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For Some In Minneapolis, National Gun Debate Hits Close To Home

President Barack Obama greets law enforcement officers after speaking on ideas to reduce gun violence on Monday at the Minneapolis Police Department Special Operations.

Minneapolis high school student Sami Rahamim, 17, has embraced a public role speaking against gun violence in the months since his father and four others were slain last fall at the family sign business in Minneapolis.

The December shooting massacre at Sandy Hook Elementary in Newtown, Conn., revived a national debate about gun violence. It's one that's emotional and often highly personal, and it's happening in places far from the halls of Congress. Earlier this week, President Obama was in Minneapolis advocating new limits on guns; no law or set of laws, he said, can keep children completely safe. NPR's David Welna was there for the visit and sent this reporter's notebook about the voices he encountered.

In the Minnesota where I grew up, angry arguments would sometimes come to bloody blows, but seldom to bullets.

Recently, that's changed.

"There are definitely problems with guns; a lot of stolen guns end up in the hands of kids in the community," said North Minneapolis resident Dale Hume, while standing outside the police building where the president spoke. Next to him, a big sign read: "Congress: protect our children, not the NRA."

I asked Hume whether gun violence was as bad as in the mid-90s, when this city was known as "MURDERapolis."

"It's better now, but it's still bad," he said. "[But] then when you know some of the people that get shot and killed, then it's different ... then it doesn't seem to be going away."

Hume is a local pastor and one of the kids in his youth group was shot and murdered, he said. He said the teenager was killed across the street from his church, St. Olaf Lutheran.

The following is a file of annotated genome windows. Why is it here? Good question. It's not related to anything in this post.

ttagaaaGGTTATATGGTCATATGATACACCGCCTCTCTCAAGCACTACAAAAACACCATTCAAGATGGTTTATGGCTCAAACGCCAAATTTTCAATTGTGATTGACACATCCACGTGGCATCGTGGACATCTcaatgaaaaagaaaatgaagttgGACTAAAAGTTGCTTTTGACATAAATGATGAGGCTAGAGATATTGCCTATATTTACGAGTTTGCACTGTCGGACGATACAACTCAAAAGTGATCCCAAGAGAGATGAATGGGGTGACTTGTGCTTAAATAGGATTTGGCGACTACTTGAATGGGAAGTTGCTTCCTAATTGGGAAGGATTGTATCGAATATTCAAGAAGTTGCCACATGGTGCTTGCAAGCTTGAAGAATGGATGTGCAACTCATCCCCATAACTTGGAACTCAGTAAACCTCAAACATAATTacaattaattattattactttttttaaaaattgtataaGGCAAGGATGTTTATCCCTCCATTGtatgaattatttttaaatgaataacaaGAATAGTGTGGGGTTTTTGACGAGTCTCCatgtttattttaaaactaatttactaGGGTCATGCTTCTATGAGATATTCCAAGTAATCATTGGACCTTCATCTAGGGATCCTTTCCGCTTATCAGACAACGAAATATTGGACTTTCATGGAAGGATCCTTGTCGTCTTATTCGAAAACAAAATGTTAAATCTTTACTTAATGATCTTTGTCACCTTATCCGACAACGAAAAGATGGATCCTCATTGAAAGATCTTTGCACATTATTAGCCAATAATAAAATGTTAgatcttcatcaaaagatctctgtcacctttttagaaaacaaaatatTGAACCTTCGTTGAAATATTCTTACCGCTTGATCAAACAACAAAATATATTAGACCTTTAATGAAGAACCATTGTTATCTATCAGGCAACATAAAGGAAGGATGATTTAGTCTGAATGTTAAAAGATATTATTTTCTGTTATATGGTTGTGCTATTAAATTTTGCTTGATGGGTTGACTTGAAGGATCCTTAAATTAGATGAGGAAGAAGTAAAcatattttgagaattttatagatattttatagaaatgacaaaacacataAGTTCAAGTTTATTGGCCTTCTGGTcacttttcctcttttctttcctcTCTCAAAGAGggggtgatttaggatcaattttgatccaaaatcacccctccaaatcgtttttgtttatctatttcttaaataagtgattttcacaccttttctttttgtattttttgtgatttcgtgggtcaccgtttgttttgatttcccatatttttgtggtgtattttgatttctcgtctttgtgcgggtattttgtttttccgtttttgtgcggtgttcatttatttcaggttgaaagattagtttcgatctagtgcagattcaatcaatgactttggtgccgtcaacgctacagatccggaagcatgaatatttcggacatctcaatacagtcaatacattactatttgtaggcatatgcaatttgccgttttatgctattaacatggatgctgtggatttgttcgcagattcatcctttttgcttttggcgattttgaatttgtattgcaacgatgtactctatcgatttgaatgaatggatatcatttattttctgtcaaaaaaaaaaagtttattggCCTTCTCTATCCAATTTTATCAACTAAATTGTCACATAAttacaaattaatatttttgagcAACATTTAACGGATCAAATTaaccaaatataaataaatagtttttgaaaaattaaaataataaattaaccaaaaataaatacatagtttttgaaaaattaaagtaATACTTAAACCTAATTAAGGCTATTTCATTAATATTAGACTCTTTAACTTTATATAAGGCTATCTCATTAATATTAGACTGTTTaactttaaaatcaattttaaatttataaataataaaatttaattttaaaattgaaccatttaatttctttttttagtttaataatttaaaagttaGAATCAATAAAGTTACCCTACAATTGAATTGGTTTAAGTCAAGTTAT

At the Obama event, Leigh Ann Block of St. Paul sat waiting to hear the president. She told me she got restraining orders eight years ago against her ex-husband that kept him from buying a gun. But he borrowed a 9 mm pistol from a friend and then took their daughter for an outing.

"He rented a car, drove to a rural road in Wisconsin, waited for my daughter to fall asleep, and then he shot her in the head and shot himself," she said, choking back tears. "She was only five."

Block had not spoken about this before in public, and said that up until now she couldn't even speak about guns or hear about guns. Every time somebody would mention a gun she would cry, she said.

"I still think about my daughter," she says, "and right now I am here for the cause of trying to promote safety. I can't save my daughter, but I want to speak on behalf of other people who are going through situations that [we] went through."

The next day at the state capitol, 17-year-old Sami Rahamim spoke at a hearing on gun control. He described how his father and five others were murdered last fall, at a Minneapolis sign company by a dismissed employee firing a Glock semi-automatic pistol. Later, I asked Sami whether he'd ever thought before about limiting guns.

"No, the gun issue wasn't something that had quite crossed my desk yet until it touched me in such a personal way that I absolutely had to get involved," Rahamim said.

At the same hearing, I talked with Republican state Rep. Tony Cornish, who proudly wore a lapel pin of an AK-47 and calls himself "an unapologetic member of the NRA."

"I have like 47 firearms at home; I'm proud of each one of them [and] I use them correctly," he said. "It's just a sporting rifle; I hunt with it, it's legal for deer, and so I figured why not wear it. Why be frightened to wear a gun just because it's used in crime? There's a lot of guns used in crimes."

Even in Minnesota.

Copyright 2013 NPR. To see more, visit www.npr.org.

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